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November 4, 2020 MEMRI Daily Brief No. 239

Mumbai-Based Barelvi Islamist Organization Raza Academy Leads Anti-France Protests Over 'Charlie Hebdo' Cartoons Controversy

November 4, 2020 | By Tufail Ahmad
MEMRI Daily Brief No. 239

Introduction

Amid the ongoing Charlie Hebdo cartoons controversy in France, the Mumbai-based Islamist organization Raza Academy has emerged as one of the lead groups in India at the forefront of anti-France protests. Though it calls itself an "Academy," it has absolutely nothing to do with research and academic work. It is a religious organization with a militant intellectual outlook. In 1988, it was the first Islamic organization in the world to issue a fatwa ("religious decree") against the British-Indian author Salman Rushdie for his novel The Satanic Verses – a year before Iran's supreme leader Ayatollah Khomeini issued a fatwa calling for Rushdie's murder.


At a protest in Mumbai, Raza Academy workers call for boycott of French goods

In January 2012, the Indian government was forced to issue a security alert following threats from the Raza Academy to British-Indian novelist Salman Rushdie.[1] At a protest in Mumbai in January 2012, the Raza Academy called for the murder of Salman Rushdie. The protest was organized against Rushdie's planned visit to the Indian city of Jaipur to attend an annual literary festival. To prevent Rushdie's visit to Jaipur, Muhammad Saeed Noori, the General Secretary of Raza Academy, announced a reward of 100,000 rupees "to anyone who would hurl a slipper on [Salman] Rushdie during his visit to Jaipur."[2] Noori successfully forced the Indian government to prevent Rushdie from visiting India. His influence is so much that the Indian government did not allow Rushdie to speak to the audiences at the Jaipur Literary Festival even via a video conference.

The Raza Academy owes its allegiance to the Barelvi school of Sunni Islam. The Barelvi movement in Sunni Islam was established by Ahmad Raza Khan (1856-1921) of Bareilly, a northern Indian town. Raza Academy has branches in dozens of countries, including in the cities of: Colombo, Sri Lanka; Durban and Johannesburg, South Africa; and Lahore, Pakistan.[3] The Barelvis call themselves Ahle Sunnat Wal Jamaat, or the people of the Prophet's tradition. In recent years, a misconception has grown deep that the Barelvi sect is peaceful. Such a misconception emanates from the fact that Barelvi Muslims visit Sufi shrines and approve of syncretic practices such as music and dance at those shrines.

However, at the present time, Sufism and Barelvism have moved on different paths. While Sufism indeed remains committed to piety, prayer, and spirituality, Barelvism has moved into the arms of the Deobandi school of Sunni Islam with an outsized view of political Islam. Deobandis are generally supportive of jihadi organizations at least at the theoretical level. And so, even the Barelvis are supportive of jihadism, which they nurse, but might, for the reason of differentiating themselves from others, condemn it if other organizations follow the same.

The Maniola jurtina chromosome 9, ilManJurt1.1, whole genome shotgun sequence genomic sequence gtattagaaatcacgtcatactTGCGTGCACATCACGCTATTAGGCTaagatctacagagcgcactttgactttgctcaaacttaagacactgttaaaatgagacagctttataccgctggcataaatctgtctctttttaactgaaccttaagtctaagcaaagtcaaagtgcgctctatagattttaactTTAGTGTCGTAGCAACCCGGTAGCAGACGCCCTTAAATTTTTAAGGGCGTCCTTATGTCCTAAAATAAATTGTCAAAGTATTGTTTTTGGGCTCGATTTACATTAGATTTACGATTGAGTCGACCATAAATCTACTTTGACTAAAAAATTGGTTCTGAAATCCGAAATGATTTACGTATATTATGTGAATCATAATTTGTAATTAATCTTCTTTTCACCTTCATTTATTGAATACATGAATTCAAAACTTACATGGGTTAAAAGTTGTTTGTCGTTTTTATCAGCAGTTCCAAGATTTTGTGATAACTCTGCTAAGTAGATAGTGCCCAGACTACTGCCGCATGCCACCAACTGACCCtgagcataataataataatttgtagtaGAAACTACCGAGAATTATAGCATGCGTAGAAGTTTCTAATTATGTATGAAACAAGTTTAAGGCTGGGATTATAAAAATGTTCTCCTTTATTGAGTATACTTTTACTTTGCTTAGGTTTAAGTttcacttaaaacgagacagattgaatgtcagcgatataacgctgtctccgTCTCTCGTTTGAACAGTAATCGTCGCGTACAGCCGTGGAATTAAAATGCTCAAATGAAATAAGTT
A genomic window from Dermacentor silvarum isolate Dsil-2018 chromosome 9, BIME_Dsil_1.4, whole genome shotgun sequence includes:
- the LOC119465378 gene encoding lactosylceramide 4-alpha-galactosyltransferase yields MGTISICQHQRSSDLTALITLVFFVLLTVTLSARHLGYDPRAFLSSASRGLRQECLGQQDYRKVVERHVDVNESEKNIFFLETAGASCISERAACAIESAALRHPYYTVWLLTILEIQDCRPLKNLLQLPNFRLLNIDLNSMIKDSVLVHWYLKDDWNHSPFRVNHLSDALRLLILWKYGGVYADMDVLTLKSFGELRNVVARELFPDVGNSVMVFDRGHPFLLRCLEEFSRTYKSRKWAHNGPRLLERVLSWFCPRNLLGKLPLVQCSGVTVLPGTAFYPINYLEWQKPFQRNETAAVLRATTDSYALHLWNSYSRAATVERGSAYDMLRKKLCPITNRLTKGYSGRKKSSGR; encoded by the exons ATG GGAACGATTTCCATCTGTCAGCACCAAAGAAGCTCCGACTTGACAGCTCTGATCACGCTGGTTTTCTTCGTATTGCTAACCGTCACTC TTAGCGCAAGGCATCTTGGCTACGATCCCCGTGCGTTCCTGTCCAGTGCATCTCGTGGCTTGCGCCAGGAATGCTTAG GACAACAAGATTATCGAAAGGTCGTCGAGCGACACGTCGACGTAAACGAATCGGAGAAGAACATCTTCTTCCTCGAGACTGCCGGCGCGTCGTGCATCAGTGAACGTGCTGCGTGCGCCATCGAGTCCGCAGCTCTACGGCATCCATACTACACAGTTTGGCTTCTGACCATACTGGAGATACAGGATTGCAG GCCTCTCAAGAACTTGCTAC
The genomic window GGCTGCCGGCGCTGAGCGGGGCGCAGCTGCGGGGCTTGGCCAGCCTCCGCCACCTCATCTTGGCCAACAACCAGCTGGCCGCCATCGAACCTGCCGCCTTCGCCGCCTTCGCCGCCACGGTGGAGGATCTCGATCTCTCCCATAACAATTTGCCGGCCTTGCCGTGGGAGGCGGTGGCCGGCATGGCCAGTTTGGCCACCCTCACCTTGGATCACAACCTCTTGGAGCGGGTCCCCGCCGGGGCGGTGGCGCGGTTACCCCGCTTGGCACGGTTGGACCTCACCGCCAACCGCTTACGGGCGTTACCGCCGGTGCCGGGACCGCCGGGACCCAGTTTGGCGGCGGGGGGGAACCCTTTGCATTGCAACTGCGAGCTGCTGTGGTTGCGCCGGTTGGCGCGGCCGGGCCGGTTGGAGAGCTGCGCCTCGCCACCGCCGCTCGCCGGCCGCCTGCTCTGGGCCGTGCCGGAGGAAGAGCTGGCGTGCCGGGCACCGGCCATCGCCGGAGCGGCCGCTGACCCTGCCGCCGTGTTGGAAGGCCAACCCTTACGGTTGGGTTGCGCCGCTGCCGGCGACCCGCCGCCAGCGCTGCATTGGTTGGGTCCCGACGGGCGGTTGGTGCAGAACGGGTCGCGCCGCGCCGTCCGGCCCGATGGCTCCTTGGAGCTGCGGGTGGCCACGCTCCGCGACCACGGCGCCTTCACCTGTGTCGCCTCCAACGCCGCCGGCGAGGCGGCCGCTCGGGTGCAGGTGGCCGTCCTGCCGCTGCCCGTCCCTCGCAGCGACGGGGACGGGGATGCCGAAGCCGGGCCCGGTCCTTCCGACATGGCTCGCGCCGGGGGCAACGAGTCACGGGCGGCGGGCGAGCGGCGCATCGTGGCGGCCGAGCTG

Anti-France Protests Steered By The Raza Academy

Now, Barelvis are no longer different from the Deobandis, barring the fact that the latter do not approve of syncretic practices. In fact, the Raza Academy boasted of the fact that it was the first group to issue a fatwa against Salman Rushdie, stating: "In 1988, the first fatwa against the ill-famed Salman Rushdie was issued by Raza Academy after obtaining it from Jaanasheen-e-Huzoor Mufti-e-Aazam [successor to Mustafa Raza Khan, son of the founder of Barelvi sect Ahmad Raza Khan], which was published in the Daily Hindustan on 11th November '88 and on 12th November in [the Urdu dailies] Inquilab and Urdu Times."[4]


At a protest in 2012, Raza Academy demanded death for Salman Rushdie (firstpost.com).

The Raza Academy's militant outlook has continued into the 2020s. In the wake of the Charlie Hebdo's republishing of cartoons of Muhammad and the beheading of French teacher Samuel Paty, this Islamist institute has once again begun radicalizing Muslim youths in India. On October 31, 2020, Raza Academy tweeted: "A Muslim will sacrifice all of his wealth, severe all of his relations and ties, and even sacrifice himself to protect the honour of our Master the most honourable Prophet, the final Messenger of Allah, the Prophet Muhammad Peace be upon him."[5] This belief that a Muslim, acting for the sake of Islam, should severe all ties with his relatives and sacrifice himself in the path of Islam is central to the thinking of all jihadi organizations.